Monday, October 22, 2012

Improvements needed in ConnectWise Configurations Page

A Rant

ConnectWise is powerful, there's no doubt there. It is even more powerful when it integrates with Labtech. Unfortunately, the user interfaces of both programs leave so much to be desired that it is really hard to be efficient on a daily basis.

The problem is that ConnectWise configurations are, after two years, still very immature from a usability standpoint.

A technician may work on hundreds of tickets each day. In theory, having computer information attached to that ticket would actually make that technician much more efficient. If you've been to a ConnectWise sales session, you know that this is the pitch you're given.

Unfortunately, in my opinion, ConnectWise still misses the mark in this area. Managing a computer from ConnectWise actually takes longer than clicking into Labtech and searching for the computer by the same name.

The Problem

I'll try to demonstrate this by counting the number of clicks it takes to manage a server via RDP. For the purposes of this demonstration I'll assume the technician already has the ticket opened.

  1. See that little "view" link? That's click #1.
  2. Now we get a bunch of information, which although potentially useful, mainly just takes up space. I am really just interested in the "Manage" button which will bring up the computer screen in Labtech. That's click #2.
  3. Ready for things to get a bit ridiculous? We're about to have three clicks all in one step. Here we are clicking Redirectors > Network redirectors > Remote Desktop. Ok, so now we're at a whopping 6 clicks to just get a remote connection screen up.
Understandably, 6 clicks is small in the big scheme of things and may seem nitpick-y, but multiply that by thousands of tickets.  

I respect the power of ConnectWise, but am always floored by the shear volume of self congratulation at their user events.  They have a ton of work to do in the usability area and really haven't made any investments in this area in over two years.

A short term solution

Here is a mock up of a theoretical UI that would make me much more efficient as a technician.:

Tuesday, October 16, 2012

Node.js Applications as a Windows Service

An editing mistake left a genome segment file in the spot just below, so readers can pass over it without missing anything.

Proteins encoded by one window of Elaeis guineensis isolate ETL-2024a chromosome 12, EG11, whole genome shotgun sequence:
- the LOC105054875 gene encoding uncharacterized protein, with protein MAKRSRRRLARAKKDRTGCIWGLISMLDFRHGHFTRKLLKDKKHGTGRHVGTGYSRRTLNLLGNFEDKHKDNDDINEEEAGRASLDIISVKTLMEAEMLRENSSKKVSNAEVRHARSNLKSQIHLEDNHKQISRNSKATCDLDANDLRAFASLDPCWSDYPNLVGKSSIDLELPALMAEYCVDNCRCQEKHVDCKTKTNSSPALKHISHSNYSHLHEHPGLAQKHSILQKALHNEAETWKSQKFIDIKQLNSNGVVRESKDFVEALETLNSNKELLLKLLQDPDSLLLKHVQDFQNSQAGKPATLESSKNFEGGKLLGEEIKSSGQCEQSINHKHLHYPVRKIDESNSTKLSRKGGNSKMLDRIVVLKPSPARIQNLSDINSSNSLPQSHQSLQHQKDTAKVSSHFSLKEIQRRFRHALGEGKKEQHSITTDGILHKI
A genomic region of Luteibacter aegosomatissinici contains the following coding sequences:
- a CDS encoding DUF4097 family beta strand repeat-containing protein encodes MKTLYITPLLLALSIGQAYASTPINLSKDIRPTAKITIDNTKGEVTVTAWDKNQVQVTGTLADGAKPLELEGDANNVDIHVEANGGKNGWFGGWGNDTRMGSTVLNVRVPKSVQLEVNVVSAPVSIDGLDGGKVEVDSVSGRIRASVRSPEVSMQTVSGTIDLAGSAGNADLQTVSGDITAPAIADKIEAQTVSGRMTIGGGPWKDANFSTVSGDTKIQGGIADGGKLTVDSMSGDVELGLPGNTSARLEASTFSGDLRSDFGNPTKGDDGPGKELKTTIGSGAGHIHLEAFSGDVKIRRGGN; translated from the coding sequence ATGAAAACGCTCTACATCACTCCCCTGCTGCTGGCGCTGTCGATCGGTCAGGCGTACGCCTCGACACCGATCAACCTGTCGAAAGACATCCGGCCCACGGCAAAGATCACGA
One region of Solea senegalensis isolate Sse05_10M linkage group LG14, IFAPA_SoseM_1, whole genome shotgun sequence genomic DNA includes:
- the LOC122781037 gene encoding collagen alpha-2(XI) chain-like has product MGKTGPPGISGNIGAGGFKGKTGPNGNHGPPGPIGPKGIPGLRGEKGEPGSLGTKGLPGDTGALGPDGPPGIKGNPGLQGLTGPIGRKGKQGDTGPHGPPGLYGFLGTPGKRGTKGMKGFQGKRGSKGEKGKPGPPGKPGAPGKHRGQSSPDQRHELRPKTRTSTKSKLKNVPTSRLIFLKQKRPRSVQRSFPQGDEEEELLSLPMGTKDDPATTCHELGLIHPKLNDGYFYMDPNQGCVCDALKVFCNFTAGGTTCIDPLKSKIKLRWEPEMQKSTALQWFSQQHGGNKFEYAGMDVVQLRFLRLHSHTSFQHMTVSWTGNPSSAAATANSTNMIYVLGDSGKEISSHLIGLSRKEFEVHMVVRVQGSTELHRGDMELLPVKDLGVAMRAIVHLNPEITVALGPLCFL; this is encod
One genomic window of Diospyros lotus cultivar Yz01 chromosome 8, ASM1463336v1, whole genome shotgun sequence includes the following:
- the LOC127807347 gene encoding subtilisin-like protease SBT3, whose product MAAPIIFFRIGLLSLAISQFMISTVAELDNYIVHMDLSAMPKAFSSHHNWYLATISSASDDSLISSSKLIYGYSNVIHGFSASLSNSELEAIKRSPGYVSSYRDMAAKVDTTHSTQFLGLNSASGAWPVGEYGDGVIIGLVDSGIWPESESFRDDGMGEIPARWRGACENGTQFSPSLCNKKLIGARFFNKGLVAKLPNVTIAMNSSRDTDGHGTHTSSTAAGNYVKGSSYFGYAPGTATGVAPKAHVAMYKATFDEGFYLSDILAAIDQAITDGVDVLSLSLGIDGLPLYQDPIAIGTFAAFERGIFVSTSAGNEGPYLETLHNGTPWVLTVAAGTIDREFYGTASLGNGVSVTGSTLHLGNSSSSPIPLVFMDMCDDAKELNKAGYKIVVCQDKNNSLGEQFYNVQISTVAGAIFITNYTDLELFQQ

Normally I try not to repost stories, but this came in so handy that I have to share it.

I was working on a getting Node.js to play nice with MongoDB. This is my first time working with Mongo so I cloned MongoClikker in an effort to bring a little gui to this text-based party. I eventually realized I wanted MongoClikker to be running at all times on my dev box (which is running Windows). Rather than having a command prompt at all times, I was able to use the instructions on Tatham Oddie's post to make MongoClikker run as a service thanks to the help of NSSM.

I was able to make this work using the following commands:

nssm.exe install mongoclikker "C:\Program Files\nodejs\node.exe" "C:\code\mongoclikker\app.js"
net start mongoclikker

So far it is working wonders!

Sunday, October 7, 2012

Nginx, Comet, and Symfony2. Fun times.

What have I done?

I've officially found a brand new config that I am testing out. This time it is ngninx with the http push module to accomplish Comet pushes without the need for a full Bayeux implementation, php-fpm using a unix sock, and Symfony2 for the MVC legwork. I am looking at setting up HAProxy on the front end to do load balancing if possible in the future.

So far it has been very painless with a few caveats. I'll be interested to see how the performance of the server can handle the repeated requests. At this point I have the push module running on static html pages. I will be curious to see if php is able to take the requests as fast as I can throw them down the open connection.  Initially I'll be connecting to just MySQL dbs and maybe a SQL database occasionally. At some point I'd like to see if I can integrate with Amazon RDS. I am pretty psyched and can think of so many projects this combo could be used for.